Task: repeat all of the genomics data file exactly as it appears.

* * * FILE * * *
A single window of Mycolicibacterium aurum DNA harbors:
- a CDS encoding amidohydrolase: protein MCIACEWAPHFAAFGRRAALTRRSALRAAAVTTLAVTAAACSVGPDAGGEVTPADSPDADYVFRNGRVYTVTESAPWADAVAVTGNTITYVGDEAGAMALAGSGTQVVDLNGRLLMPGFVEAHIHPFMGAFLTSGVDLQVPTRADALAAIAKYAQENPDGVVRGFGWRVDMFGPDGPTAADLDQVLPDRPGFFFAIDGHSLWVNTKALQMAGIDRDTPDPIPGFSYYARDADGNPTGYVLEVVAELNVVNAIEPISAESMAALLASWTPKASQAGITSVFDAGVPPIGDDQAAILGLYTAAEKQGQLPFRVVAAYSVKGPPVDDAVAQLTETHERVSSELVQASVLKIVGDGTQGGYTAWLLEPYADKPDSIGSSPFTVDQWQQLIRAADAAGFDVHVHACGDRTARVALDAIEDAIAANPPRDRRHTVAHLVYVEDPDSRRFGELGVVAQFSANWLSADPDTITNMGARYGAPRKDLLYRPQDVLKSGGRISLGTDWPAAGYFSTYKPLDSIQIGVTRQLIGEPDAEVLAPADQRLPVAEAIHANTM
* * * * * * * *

A single window of Mycolicibacterium aurum DNA harbors:
- a CDS encoding amidohydrolase: protein MCIACEWAPHFAAFGRRAALTRRSALRAAAVTTLAVTAAACSVGPDAGGEVTPADSPDADYVFRNGRVYTVTESAPWADAVAVTGNTITYVGDEAGAMALAGSGTQVVDLNGRLLMPGFVEAHIHPFMGAFLTSGVDLQVPTRADALAAIAKYAQENPDGVVRGFGWRVDMFGPDGPTAADLDQVLPDRPGFFFAIDGHSLWVNTKALQMAGIDRDTPDPIPGFSYYARDADGNPTGYVLEVVAELNVVNAIEPISAESMAALLASWTPKASQAGITSVFDAGVPPIGDDQAAILGLYTAAEKQGQLPFRVVAAYSVKGPPVDDAVAQLTETHERVSSELVQASVLKIVGDGTQGGYTAWLLEPYADKPDSIGSSPFTVDQWQQLIRAADAAGFDVHVHACGDRTARVALDAIEDAIAANPPRDRRHTVAHLVYVEDPDSRRFGELGVVAQFSANWLSADPDTITNMGARYGAPRKDLLYRPQDVLKSGGRISLGTDWPAAGYFSTYKPLDSIQIGVTRQLIGEPDAEVLAPADQRLPVAEAIHANTM